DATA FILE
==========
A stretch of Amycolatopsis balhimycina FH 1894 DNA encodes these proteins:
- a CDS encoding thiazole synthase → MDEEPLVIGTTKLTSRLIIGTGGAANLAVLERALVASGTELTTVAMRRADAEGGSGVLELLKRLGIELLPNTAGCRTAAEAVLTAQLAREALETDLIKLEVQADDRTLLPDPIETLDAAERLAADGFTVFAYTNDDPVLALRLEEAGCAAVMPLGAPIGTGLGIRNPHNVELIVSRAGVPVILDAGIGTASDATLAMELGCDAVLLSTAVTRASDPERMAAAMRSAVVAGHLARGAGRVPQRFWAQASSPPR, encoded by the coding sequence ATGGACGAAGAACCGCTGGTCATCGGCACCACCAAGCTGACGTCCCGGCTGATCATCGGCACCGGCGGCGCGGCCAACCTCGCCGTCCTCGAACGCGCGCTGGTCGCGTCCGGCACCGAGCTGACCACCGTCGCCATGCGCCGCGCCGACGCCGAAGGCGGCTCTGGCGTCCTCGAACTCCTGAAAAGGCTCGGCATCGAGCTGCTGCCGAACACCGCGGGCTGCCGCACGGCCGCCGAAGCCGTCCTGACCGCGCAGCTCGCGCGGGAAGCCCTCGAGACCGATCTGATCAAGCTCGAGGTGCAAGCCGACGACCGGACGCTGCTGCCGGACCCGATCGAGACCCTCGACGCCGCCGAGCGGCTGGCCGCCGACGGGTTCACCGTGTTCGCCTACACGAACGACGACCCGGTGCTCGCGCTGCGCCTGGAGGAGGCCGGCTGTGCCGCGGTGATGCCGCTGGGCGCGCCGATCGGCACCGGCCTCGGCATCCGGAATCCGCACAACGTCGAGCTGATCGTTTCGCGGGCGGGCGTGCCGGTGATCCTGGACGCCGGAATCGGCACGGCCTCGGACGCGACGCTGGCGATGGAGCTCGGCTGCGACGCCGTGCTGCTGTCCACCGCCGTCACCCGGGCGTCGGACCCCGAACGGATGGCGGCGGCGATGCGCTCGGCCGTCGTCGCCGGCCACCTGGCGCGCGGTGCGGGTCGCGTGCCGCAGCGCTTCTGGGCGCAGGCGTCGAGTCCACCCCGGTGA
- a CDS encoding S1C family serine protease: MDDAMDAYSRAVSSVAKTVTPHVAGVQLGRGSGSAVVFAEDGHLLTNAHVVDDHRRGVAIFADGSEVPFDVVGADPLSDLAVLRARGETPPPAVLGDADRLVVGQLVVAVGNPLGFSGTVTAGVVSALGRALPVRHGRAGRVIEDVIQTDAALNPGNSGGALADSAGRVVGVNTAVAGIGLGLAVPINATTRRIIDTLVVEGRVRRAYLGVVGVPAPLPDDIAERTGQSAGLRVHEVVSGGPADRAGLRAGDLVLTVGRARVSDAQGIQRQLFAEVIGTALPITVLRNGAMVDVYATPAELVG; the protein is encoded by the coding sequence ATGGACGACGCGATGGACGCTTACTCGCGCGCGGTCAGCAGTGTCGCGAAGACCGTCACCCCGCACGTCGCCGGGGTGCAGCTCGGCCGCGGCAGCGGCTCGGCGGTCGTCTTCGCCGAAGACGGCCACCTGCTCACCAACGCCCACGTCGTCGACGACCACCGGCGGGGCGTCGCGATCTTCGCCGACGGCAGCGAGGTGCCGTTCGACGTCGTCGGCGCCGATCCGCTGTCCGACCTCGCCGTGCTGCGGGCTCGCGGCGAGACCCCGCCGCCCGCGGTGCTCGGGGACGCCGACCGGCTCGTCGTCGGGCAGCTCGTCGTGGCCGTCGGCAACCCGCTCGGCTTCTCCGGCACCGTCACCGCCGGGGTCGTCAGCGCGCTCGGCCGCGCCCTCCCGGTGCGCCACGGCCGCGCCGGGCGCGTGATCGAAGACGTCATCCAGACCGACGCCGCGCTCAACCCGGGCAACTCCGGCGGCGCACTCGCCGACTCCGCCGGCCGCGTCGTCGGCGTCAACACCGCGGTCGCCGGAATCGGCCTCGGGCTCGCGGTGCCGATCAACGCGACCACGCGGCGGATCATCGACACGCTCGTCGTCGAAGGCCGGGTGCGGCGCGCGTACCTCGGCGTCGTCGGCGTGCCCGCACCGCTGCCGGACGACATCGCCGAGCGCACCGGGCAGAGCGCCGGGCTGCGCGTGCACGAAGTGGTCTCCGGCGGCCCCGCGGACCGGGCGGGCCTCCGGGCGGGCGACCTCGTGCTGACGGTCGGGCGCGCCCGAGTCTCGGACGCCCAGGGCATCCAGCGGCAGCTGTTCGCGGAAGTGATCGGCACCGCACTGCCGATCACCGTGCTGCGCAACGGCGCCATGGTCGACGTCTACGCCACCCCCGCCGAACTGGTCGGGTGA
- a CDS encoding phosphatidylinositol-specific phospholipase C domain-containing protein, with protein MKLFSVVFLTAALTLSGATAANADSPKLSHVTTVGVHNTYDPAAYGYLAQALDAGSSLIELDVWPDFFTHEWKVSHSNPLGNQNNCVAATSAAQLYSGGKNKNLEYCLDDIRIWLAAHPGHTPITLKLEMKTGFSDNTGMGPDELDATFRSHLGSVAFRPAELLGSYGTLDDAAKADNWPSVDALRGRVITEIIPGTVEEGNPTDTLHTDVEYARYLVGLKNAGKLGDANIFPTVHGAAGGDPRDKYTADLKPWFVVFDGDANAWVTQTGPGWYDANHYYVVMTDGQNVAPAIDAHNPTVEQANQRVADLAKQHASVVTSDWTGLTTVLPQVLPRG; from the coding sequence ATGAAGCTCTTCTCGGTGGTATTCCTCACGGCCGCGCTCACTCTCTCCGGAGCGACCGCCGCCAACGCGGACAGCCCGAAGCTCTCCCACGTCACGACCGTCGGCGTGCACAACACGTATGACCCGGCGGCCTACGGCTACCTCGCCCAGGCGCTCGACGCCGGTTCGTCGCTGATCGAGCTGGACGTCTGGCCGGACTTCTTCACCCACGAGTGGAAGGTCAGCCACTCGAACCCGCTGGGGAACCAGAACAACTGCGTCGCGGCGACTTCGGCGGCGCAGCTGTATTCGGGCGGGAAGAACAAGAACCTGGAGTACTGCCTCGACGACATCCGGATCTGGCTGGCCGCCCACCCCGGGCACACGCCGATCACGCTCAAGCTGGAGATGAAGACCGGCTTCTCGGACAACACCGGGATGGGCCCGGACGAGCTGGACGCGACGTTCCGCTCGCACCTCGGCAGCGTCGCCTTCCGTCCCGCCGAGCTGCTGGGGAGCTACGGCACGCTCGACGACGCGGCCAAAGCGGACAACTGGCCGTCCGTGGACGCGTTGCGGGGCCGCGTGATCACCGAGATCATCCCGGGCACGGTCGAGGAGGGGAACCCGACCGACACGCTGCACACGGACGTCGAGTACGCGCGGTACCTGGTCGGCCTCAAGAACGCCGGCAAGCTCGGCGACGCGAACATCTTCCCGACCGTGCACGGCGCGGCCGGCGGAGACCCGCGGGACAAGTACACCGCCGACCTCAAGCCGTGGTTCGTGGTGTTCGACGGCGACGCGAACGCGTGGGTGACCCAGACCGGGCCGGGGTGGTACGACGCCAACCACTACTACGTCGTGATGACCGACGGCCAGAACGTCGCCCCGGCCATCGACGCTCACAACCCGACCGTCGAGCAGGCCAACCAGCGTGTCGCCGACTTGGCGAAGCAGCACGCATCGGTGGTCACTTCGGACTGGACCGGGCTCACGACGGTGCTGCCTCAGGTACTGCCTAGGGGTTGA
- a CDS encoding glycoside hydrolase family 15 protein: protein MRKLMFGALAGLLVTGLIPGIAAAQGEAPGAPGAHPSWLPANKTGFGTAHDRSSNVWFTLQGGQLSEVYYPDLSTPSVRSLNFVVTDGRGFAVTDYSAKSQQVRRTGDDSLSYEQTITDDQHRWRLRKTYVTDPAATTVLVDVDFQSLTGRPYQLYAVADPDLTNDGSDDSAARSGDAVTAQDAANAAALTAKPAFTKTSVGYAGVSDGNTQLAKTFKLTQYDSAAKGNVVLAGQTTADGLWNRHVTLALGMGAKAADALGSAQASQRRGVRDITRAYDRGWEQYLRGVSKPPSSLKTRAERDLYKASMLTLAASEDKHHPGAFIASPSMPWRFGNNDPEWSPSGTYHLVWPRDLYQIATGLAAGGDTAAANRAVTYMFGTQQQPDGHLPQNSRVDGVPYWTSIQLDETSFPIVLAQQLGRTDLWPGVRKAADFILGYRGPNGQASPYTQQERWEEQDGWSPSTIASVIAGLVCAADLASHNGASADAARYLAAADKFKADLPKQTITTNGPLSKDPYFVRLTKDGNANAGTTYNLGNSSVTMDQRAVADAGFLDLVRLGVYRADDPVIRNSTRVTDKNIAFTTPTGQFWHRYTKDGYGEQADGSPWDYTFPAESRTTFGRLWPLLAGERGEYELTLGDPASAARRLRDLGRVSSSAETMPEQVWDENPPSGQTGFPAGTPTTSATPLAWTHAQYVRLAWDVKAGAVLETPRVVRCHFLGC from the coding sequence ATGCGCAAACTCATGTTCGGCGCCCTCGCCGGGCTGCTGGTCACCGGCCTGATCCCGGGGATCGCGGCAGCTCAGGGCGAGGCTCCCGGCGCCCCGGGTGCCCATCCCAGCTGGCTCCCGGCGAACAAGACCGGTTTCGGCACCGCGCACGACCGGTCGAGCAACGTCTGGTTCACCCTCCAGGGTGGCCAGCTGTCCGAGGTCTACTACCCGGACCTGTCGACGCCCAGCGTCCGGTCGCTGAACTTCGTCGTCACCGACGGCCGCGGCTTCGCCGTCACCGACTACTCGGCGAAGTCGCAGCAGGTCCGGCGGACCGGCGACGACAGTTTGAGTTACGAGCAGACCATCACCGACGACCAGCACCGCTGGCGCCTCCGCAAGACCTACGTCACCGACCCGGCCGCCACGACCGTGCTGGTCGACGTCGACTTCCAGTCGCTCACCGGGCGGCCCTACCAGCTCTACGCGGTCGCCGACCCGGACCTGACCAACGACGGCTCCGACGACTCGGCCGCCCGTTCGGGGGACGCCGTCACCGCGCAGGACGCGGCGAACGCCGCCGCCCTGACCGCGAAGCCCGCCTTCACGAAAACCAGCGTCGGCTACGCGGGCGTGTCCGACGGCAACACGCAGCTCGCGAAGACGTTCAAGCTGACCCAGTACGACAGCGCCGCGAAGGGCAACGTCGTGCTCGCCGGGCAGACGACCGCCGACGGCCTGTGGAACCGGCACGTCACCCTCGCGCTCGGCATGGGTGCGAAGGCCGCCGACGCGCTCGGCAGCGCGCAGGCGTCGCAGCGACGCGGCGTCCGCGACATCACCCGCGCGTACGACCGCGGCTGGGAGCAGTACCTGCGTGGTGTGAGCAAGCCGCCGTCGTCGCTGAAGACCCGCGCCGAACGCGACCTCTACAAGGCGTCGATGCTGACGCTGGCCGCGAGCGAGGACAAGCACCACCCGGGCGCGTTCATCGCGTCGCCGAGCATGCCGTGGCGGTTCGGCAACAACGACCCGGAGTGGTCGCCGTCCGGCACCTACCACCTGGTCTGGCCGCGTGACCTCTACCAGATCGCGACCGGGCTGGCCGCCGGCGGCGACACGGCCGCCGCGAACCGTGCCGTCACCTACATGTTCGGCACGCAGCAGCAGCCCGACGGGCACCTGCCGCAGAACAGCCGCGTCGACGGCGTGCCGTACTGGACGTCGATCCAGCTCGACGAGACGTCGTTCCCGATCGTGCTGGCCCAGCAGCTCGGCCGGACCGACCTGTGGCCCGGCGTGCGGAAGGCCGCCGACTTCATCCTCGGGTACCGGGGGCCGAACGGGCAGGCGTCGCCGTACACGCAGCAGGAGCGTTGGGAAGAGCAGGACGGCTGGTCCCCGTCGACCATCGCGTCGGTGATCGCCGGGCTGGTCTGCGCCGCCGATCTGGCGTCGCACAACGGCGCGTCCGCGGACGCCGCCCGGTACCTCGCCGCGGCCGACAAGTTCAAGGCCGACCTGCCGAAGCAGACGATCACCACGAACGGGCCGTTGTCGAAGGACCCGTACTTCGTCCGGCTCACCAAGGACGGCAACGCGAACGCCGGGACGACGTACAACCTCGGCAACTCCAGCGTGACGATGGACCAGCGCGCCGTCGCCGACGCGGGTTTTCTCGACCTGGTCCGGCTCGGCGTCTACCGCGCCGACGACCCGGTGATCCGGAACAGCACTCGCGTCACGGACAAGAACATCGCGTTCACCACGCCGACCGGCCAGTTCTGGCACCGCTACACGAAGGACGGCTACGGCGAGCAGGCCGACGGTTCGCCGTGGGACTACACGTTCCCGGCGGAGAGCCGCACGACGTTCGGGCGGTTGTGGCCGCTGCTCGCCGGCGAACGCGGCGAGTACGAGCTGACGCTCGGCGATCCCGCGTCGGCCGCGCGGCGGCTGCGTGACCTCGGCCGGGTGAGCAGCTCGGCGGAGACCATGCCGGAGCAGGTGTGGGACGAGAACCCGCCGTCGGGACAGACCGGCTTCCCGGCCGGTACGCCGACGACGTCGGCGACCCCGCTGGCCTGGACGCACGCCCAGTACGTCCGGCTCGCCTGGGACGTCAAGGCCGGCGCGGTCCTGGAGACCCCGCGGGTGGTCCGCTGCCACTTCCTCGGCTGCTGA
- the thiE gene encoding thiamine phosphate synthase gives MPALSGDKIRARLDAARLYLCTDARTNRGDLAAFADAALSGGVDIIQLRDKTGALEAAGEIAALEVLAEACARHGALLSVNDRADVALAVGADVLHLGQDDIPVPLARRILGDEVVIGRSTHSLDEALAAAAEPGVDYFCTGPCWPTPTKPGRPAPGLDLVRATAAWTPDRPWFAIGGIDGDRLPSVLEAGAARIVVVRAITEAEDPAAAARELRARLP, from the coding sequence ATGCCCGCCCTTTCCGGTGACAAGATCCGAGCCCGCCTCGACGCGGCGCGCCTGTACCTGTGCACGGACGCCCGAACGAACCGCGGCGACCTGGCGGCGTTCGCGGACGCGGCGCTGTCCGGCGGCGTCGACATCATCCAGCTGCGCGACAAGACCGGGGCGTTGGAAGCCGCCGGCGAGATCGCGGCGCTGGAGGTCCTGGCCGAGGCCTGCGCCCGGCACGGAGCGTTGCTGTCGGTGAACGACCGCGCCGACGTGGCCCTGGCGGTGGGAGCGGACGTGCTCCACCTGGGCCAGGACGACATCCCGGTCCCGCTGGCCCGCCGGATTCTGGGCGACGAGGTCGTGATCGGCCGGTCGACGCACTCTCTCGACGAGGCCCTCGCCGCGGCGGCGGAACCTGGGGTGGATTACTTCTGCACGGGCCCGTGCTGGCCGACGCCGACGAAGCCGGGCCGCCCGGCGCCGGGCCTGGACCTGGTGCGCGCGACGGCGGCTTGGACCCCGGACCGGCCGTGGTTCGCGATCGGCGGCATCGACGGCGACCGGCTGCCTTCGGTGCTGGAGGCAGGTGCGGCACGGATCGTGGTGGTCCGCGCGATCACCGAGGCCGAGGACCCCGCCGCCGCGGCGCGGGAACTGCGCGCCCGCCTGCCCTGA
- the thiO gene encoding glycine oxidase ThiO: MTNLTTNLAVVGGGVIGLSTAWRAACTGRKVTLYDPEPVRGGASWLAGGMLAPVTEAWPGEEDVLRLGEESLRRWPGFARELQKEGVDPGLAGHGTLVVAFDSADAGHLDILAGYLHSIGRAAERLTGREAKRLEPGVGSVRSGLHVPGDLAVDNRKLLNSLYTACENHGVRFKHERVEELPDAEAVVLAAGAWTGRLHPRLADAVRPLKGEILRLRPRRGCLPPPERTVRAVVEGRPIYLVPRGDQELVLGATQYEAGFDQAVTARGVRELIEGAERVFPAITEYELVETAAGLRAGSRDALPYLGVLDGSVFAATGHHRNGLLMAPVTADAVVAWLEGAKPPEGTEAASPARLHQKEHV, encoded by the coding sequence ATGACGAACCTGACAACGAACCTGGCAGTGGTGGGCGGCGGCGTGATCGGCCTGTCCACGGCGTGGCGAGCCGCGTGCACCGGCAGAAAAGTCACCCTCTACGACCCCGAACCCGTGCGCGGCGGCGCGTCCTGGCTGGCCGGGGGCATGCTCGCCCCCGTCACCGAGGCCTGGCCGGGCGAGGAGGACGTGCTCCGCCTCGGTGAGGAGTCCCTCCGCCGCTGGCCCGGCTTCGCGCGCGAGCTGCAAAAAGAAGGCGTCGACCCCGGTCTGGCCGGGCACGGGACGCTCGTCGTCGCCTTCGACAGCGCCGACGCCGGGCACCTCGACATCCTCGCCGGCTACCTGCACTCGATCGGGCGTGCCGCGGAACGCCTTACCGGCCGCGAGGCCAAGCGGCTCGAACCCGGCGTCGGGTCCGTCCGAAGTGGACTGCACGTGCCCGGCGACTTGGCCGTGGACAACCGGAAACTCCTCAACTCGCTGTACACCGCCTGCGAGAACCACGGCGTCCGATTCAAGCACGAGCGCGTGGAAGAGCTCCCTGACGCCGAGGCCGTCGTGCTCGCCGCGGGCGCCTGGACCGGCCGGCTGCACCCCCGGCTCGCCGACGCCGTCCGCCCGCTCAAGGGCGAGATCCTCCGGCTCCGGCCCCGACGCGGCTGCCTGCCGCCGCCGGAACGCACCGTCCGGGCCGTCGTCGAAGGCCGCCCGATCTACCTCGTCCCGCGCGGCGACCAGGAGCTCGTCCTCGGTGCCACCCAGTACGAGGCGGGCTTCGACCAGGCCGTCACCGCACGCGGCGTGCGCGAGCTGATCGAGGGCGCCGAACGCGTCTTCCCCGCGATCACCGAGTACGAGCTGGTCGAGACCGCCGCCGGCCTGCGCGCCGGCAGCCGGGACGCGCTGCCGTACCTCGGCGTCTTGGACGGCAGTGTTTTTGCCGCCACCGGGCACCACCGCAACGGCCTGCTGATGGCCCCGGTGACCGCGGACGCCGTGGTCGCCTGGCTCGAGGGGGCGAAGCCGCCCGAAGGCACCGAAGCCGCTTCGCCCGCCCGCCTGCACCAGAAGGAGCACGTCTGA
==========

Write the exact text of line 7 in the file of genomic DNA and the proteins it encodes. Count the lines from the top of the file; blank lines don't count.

- the thiO gene encoding glycine oxidase ThiO: MTNLTTNLAVVGGGVIGLSTAWRAACTGRKVTLYDPEPVRGGASWLAGGMLAPVTEAWPGEEDVLRLGEESLRRWPGFARELQKEGVDPGLAGHGTLVVAFDSADAGHLDILAGYLHSIGRAAERLTGREAKRLEPGVGSVRSGLHVPGDLAVDNRKLLNSLYTACENHGVRFKHERVEELPDAEAVVLAAGAWTGRLHPRLADAVRPLKGEILRLRPRRGCLPPPERTVRAVVEGRPIYLVPRGDQELVLGATQYEAGFDQAVTARGVRELIEGAERVFPAITEYELVETAAGLRAGSRDALPYLGVLDGSVFAATGHHRNGLLMAPVTADAVVAWLEGAKPPEGTEAASPARLHQKEHV, encoded by the coding sequence ATGACGAACCTGACAACGAACCTGGCAGTGGTGGGCGGCGGCGTGATCGGCCTGTCCACGGCGTGGCGAGCCGCGTGCACCGGCAGAAAAGTCACCCTCTACGACCCCGAACCCGTGCGCGGCGGCGCGTCCTGGCTGGCCGGGGGCATGCTCGCCCCCGTCACCGAGGCCTGGCCGGGCGAGGAGGACGTGCTCCGCCTCGGTGAGGAGTCCCTCCGCCGCTGGCCCGGCTTCGCGCGCGAGCTGCAAAAAGAAGGCGTCGACCCCGGTCTGGCCGGGCACGGGACGCTCGTCGTCGCCTTCGACAGCGCCGACGCCGGGCACCTCGACATCCTCGCCGGCTACCTGCACTCGATCGGGCGTGCCGCGGAACGCCTTACCGGCCGCGAGGCCAAGCGGCTCGAACCCGGCGTCGGGTCCGTCCGAAGTGGACTGCACGTGCCCGGCGACTTGGCCGTGGACAACCGGAAACTCCTCAACTCGCTGTACACCGCCTGCGAGAACCACGGCGTCCGATTCAAGCACGAGCGCGTGGAAGAGCTCCCTGACGCCGAGGCCGTCGTGCTCGCCGCGGGCGCCTGGACCGGCCGGCTGCACCCCCGGCTCGCCGACGCCGTCCGCCCGCTCAAGGGCGAGATCCTCCGGCTCCGGCCCCGACGCGGCTGCCTGCCGCCGCCGGAACGCACCGTCCGGGCCGTCGTCGAAGGCCGCCCGATCTACCTCGTCCCGCGCGGCGACCAGGAGCTCGTCCTCGGTGCCACCCAGTACGAGGCGGGCTTCGACCAGGCCGTCACCGCACGCGGCGTGCGCGAGCTGATCGAGGGCGCCGAACGCGTCTTCCCCGCGATCACCGAGTACGAGCTGGTCGAGACCGCCGCCGGCCTGCGCGCCGGCAGCCGGGACGCGCTGCCGTACCTCGGCGTCTTGGACGGCAGTGTTTTTGCCGCCACCGGGCACCACCGCAACGGCCTGCTGATGGCCCCGGTGACCGCGGACGCCGTGGTCGCCTGGCTCGAGGGGGCGAAGCCGCCCGAAGGCACCGAAGCCGCTTCGCCCGCCCGCCTGCACCAGAAGGAGCACGTCTGA